Sometimes it seems that our world is full of consultants, advisers, and experts. In their early 2000 collaboration Clients for Life, Jagdish Sheth and Andrew Sobel take on what separates the consulting masses from those who are able to deliver value and drive their client relationships to the highest level. Those special consultants are not concerned about when their next engagement comes from; they have developed Clients of Life.
Together the business school professor (Sheth) and the expert practitioner (Sobel) look at the world’s best lawyers, management consultants, recruiters, accountants, and political advisers to determine what separates these “all stars” from the pack. The duo does an effective job of drawing correlations from history’s iconic advisors such as Aristotle, Machiavelli, Marshall, Drucker, and Kissinger and to amplify their conclusions on what makes today’s truly effective and in-demand advisors indispensable. Clients for Life examines 7 key areas that great advisers excel including independence, empathy, broad expertise, seeing the big picture, judgment, conviction and integrity. Packed with solid definitions and plenty of examples, each one of these areas is extensively discussed and helps the reader create actionable steps to improve in each.
Change or Perish
"…expertise sold by professionals is becoming easily replicable, more widely available, and increasingly cheaper in our internet-speed, technology-driven economy."
It was my expectation when I started this book that I would learn more about what makes a great consultant, what clients expect, and how to get there, all of which Clients for Life profiles in spades. Examining the 7 key areas that advisers excel is a worthwhile endeavor. What I didn’t expect was to experience a near panic attack when I read the above on a flight to Chicago! This book is about 12 years old and although time has shown that some of the “successes” may not have endured (AOL!), the flattening of the world and time passed has only confirmed Sheth and Sobel’s caution in this regard.
I am not naive and I understand that if you are not innovating you die. Consultants are often focused on solving problems for others and sometimes do not pick their head up long enough to understand what the threats are to our own businesses. (Ironically, focusing on the big picture is a key differentiator between the “good” and the “great” in the professional services world.) The threats to our professional services businesses are real, present, and need to be often considered.
"I once asked Sir Hugh Rigby, surgeon to King George V, ‘What makes a great surgeon?’ Sir Hugh responded. ‘There isn’t much to choose between surgeons in manual dexterity. What distinguishes the great surgeon is that he knows more than other surgeons.’ It’s the same with advertising agents. The good ones know more."
Experts are valued in knowledge-based businesses. However, Sheth and Sobel report that the world’s best advisers know more. They are not mere experts, but acquire broad knowledge and become “deep generalists”. This journey from expert to something more is a trip that is rarely taken. Experts are usually recognized as such, but how quickly things can change. What Clients for Life shows us is that the expert may be unaware that expertise is quickly commoditizing (see my The Big Idea!) or worse – becoming irrelevant. Building that broader knowledge base in order to engage clients across a spectrum of issues is an imperative that enduring consultants must develop.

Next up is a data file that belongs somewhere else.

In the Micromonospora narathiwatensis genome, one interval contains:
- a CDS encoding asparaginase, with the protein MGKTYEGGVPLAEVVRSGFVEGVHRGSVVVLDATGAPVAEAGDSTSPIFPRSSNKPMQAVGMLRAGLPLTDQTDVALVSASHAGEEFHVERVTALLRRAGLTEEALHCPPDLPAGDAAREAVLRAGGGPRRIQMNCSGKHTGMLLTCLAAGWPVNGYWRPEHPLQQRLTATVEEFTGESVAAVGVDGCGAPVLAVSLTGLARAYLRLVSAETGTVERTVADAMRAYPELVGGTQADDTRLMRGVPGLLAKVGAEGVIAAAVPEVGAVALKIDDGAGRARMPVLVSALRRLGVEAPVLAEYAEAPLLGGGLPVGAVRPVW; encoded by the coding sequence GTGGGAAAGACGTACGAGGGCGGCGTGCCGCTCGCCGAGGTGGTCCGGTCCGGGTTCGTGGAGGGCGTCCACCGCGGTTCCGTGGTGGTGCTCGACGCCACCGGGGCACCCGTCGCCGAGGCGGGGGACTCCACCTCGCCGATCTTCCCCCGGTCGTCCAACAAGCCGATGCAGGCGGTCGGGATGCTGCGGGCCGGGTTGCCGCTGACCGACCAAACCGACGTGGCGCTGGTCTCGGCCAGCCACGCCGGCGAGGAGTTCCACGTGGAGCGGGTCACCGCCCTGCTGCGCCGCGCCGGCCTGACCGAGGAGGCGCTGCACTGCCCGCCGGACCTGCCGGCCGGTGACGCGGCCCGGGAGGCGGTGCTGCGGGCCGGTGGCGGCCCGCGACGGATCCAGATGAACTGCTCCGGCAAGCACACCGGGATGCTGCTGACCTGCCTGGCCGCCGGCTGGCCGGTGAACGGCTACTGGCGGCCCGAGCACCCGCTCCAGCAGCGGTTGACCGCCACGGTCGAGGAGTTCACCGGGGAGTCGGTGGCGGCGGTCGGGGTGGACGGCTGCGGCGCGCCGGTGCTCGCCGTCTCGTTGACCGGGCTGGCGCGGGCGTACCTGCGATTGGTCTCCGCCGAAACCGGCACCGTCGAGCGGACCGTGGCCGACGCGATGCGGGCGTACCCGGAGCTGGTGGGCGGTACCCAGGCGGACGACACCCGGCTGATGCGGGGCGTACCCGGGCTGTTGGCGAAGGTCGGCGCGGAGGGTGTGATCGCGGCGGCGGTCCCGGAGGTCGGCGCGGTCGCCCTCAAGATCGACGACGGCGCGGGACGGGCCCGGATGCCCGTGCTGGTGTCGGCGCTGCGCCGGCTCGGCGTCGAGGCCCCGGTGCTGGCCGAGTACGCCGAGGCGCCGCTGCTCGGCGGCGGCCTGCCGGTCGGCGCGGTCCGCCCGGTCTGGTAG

On Your Honor
"In hindsight, bad judgments always seem particularly egregious and good judgments appear especially brilliant; but in fact the quality of judgment is extraordinarily difficult to evaluate."
At my firm we say clients pay us for our judgment. This requires one to evaluate a variety of incomplete facts, synthesize disparate information, consider culture, understand the personalities, and get it right! Clients will continue to pay us for great judgment. Sheth and Sobel give practical advice relative to the pitfalls that cause us to make bad judgments and provide a framework to make good ones. For me this means not falling into the trap of over simplification of an issue and to endeavor to dive deeper with clients instead of assuming that I know the answer. Overconfidence is one of the 5 traps of bad judgment that the authors highlight. Others such as starting out on the wrong foot, confirming what you want to see, making new inappropriate commitments based on previous commitments, and believing it is us versus them might apply to you. To help sharpen your judgment, know what are your most likely traps and work to avoid them.
Providing advice and counsel to those who need it is a worthwhile and rewarding career. To truly thrive one has to extend beyond expertise to creating long lasting relationships with clients. The ultimate arbiter of these relationships will be the client themselves. Clients for Life is a solid roadmap for this journey.
Do you know what it is that makes you valuable to your clients? Will your fate be that of the commoditized expert? What will you need to do transition from an expert to an adviser who develops Clients for Life?